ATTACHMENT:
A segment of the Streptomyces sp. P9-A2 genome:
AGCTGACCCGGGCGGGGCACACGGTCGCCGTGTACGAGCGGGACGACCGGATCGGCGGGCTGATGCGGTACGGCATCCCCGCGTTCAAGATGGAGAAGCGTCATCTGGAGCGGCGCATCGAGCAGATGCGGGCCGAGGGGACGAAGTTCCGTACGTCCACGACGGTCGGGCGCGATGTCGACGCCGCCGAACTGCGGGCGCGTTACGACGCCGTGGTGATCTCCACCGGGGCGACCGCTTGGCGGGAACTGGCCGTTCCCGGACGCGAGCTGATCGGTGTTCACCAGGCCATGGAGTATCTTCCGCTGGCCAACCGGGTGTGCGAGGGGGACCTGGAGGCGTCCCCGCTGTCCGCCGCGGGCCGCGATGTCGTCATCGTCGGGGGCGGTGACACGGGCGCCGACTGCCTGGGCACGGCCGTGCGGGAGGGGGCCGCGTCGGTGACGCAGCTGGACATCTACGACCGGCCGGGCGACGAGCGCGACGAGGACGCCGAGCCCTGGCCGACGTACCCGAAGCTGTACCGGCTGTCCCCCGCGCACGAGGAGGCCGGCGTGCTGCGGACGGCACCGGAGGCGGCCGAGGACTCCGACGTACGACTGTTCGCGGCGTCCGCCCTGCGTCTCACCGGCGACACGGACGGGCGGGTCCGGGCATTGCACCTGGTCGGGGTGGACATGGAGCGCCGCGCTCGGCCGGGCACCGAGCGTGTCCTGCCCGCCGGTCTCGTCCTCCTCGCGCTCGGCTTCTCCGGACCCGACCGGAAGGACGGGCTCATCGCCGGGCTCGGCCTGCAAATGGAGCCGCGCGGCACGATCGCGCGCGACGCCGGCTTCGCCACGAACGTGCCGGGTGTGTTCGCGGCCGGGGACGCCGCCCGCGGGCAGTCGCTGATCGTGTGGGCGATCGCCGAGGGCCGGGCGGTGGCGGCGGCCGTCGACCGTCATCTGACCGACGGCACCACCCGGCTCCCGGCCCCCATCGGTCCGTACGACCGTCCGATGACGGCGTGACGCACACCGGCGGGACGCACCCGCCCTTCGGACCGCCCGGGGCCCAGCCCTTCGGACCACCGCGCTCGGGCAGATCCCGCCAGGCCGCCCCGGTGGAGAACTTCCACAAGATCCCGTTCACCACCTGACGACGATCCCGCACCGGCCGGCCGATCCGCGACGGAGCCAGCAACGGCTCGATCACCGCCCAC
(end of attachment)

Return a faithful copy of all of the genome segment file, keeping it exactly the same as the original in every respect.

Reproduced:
A segment of the Streptomyces sp. P9-A2 genome:
AGCTGACCCGGGCGGGGCACACGGTCGCCGTGTACGAGCGGGACGACCGGATCGGCGGGCTGATGCGGTACGGCATCCCCGCGTTCAAGATGGAGAAGCGTCATCTGGAGCGGCGCATCGAGCAGATGCGGGCCGAGGGGACGAAGTTCCGTACGTCCACGACGGTCGGGCGCGATGTCGACGCCGCCGAACTGCGGGCGCGTTACGACGCCGTGGTGATCTCCACCGGGGCGACCGCTTGGCGGGAACTGGCCGTTCCCGGACGCGAGCTGATCGGTGTTCACCAGGCCATGGAGTATCTTCCGCTGGCCAACCGGGTGTGCGAGGGGGACCTGGAGGCGTCCCCGCTGTCCGCCGCGGGCCGCGATGTCGTCATCGTCGGGGGCGGTGACACGGGCGCCGACTGCCTGGGCACGGCCGTGCGGGAGGGGGCCGCGTCGGTGACGCAGCTGGACATCTACGACCGGCCGGGCGACGAGCGCGACGAGGACGCCGAGCCCTGGCCGACGTACCCGAAGCTGTACCGGCTGTCCCCCGCGCACGAGGAGGCCGGCGTGCTGCGGACGGCACCGGAGGCGGCCGAGGACTCCGACGTACGACTGTTCGCGGCGTCCGCCCTGCGTCTCACCGGCGACACGGACGGGCGGGTCCGGGCATTGCACCTGGTCGGGGTGGACATGGAGCGCCGCGCTCGGCCGGGCACCGAGCGTGTCCTGCCCGCCGGTCTCGTCCTCCTCGCGCTCGGCTTCTCCGGACCCGACCGGAAGGACGGGCTCATCGCCGGGCTCGGCCTGCAAATGGAGCCGCGCGGCACGATCGCGCGCGACGCCGGCTTCGCCACGAACGTGCCGGGTGTGTTCGCGGCCGGGGACGCCGCCCGCGGGCAGTCGCTGATCGTGTGGGCGATCGCCGAGGGCCGGGCGGTGGCGGCGGCCGTCGACCGTCATCTGACCGACGGCACCACCCGGCTCCCGGCCCCCATCGGTCCGTACGACCGTCCGATGACGGCGTGACGCACACCGGCGGGACGCACCCGCCCTTCGGACCGCCCGGGGCCCAGCCCTTCGGACCACCGCGCTCGGGCAGATCCCGCCAGGCCGCCCCGGTGGAGAACTTCCACAAGATCCCGTTCACCACCTGACGACGATCCCGCACCGGCCGGCCGATCCGCGACGGAGCCAGCAACGGCTCGATCACCGCCCAC